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    The Daily Mirror April 17, 1912


    Why Mr. Norman Craig,K.C. M.P., Cancelled His Passage.


    Mr. Norman Craig, K.C., M.P. for the Isle of Thanet, was perhaps the luckiest passenger
    who actually booked to travel by the Titanic.
    At the very last moment he decided, for no definite reason, not to make the journey.
    When the first lists of those who were on board were published after the disaster the name
    of Mr. Craig was given as one of the victims.
    But the famous K.C. was safe and sound, playing golf, and in entire ignorance of the anxiety
    he was causing his friends or of the terrible fate of the Titanic.
    "I certainly booked my passage on the Titanic", Mr. Craig told The Daily Mirror yesterday.
    " and up to the day before I fully intended sailing. My intention Was just to make the trip out
    on her for a blow of fresh air, and to return as quickly as possible on the Mauretania.

    " At the last moment I suddenly decided not to sail. I cannot tell you why; there was simply
    no reason for it. No ; I had no mysterious premonitions or visions of any kind.
    Nor did I dream of any disaster. But I do know that at practically the last moment I did not
    want to go."
    "I was not absolutely decided about it then. for I found myself still hankering after the trip."
    " Having finally decided I cleared off into the country away from all news It was not until I
    returned home on Monday evening that I heard anything of what had happened."
    " I certainly did congratulate myself, but at the Same time it was a shock to me, for I had
    arranged to go with friends-a husband and wife. They sailed, and I am afraid he is amongst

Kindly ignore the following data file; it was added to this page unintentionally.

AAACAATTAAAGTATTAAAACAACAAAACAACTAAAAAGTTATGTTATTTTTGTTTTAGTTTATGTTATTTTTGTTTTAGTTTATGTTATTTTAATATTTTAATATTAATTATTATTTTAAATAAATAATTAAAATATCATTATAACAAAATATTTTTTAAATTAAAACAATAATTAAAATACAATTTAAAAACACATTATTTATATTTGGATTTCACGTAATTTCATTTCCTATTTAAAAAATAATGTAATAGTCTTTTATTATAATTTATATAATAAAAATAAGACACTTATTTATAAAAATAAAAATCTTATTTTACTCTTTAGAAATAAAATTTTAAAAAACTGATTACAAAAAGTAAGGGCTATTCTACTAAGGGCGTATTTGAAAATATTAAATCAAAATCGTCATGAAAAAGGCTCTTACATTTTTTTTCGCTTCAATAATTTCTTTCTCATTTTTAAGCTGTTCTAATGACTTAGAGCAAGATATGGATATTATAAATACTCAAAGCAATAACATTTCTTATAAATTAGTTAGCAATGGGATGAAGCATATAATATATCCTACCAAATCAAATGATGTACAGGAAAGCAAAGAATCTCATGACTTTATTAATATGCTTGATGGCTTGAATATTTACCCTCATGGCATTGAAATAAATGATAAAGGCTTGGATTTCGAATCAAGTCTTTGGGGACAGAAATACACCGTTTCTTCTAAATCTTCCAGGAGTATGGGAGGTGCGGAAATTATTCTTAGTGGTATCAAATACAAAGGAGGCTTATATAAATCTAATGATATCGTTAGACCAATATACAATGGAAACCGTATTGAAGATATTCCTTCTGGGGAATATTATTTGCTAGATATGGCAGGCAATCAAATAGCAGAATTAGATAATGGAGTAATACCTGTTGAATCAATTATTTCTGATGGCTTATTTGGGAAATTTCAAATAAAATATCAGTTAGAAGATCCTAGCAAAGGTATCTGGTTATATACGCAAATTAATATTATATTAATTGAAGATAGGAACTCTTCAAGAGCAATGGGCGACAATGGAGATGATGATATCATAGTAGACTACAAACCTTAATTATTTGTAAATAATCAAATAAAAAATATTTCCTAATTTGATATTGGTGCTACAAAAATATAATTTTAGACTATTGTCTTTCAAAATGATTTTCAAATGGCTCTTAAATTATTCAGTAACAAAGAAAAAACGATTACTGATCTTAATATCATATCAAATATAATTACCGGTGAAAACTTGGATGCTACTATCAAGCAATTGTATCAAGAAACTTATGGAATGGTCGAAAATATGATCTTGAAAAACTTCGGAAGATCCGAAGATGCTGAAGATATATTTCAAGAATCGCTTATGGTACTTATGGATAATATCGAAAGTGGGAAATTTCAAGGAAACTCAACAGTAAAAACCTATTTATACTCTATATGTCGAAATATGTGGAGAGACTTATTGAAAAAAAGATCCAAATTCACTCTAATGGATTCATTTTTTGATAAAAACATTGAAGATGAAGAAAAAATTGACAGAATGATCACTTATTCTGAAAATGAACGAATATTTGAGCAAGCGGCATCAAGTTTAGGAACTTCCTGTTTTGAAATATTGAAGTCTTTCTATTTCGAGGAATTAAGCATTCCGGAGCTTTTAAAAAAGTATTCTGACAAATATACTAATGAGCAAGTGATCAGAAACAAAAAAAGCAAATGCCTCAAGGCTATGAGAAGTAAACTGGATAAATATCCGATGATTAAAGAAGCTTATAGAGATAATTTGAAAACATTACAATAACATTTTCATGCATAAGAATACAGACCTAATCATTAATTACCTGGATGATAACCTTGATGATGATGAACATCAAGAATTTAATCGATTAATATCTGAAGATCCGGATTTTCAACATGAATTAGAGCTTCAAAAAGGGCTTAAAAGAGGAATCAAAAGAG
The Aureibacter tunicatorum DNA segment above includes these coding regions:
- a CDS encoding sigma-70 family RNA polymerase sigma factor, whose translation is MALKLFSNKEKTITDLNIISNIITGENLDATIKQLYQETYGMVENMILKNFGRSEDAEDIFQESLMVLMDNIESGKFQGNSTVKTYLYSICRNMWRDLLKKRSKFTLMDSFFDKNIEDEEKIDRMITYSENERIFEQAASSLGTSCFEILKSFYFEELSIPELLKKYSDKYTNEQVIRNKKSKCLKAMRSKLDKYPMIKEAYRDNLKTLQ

the missing."


    (From our own correspondent)
    Paris, April 16, K.C.. Robert Bacon, the departing United States Ambassador, said today
    that he had intended to leave Cherbourg on the Titanic, but owing to the postponement of his
    final audience with the President of the Republic until today was obliged to change his plans.
    " My wife my daughters and myself," said the Ambassador.
    " have had a very happy escape, and to-day we received a large number of telegrams of
    congratulation on our good fortune."


    An extraordinary story of a passenger's presentiment of coming disaster to the Titanic
    was related yesterday to The Daily Mirror by a well-known solicitor.
    " Barely a day before the Titanic sailed, " he said, " a wealthy business man came to me,
    and considerably surprised me ,by asking if I would consent to be a guardian to-his two
    little boys.
    I naturally asked him what he meant, - and he replied tomorrow, I and my wife are sailing
    on the Titanic. I cannot tell you why, but I feel that something is going to happen, and that
    we shall never see our children again".
    " It is impossible to shake off this feeling. In these circumstances, it will afford me
    considerable relief if you will consent to act as guardian,"
    "I haven't any doubt that all this sounds very absurd, and even my Wife laughs at me but I
    do not like sailing feeling that my boys are not left in anyone's care, supposing that
    something should happen"
    "Up to the present," concluded the solicitor, " neither his name nor that of his wife appear
    among the saved;"
    Two other apparently well-authenticated cases of premonition of the disaster are related.
    One man who sailed from Southampton, said to be a fireman named Coffey, having grave,
    indefinable misgivings, left the boat at Queenstown.
    Another, a steward, is stated to have told his wife before his departure
    that he wished he had not signed on.

    This text was scanned and re-formatted and edited by RuntŠ2001

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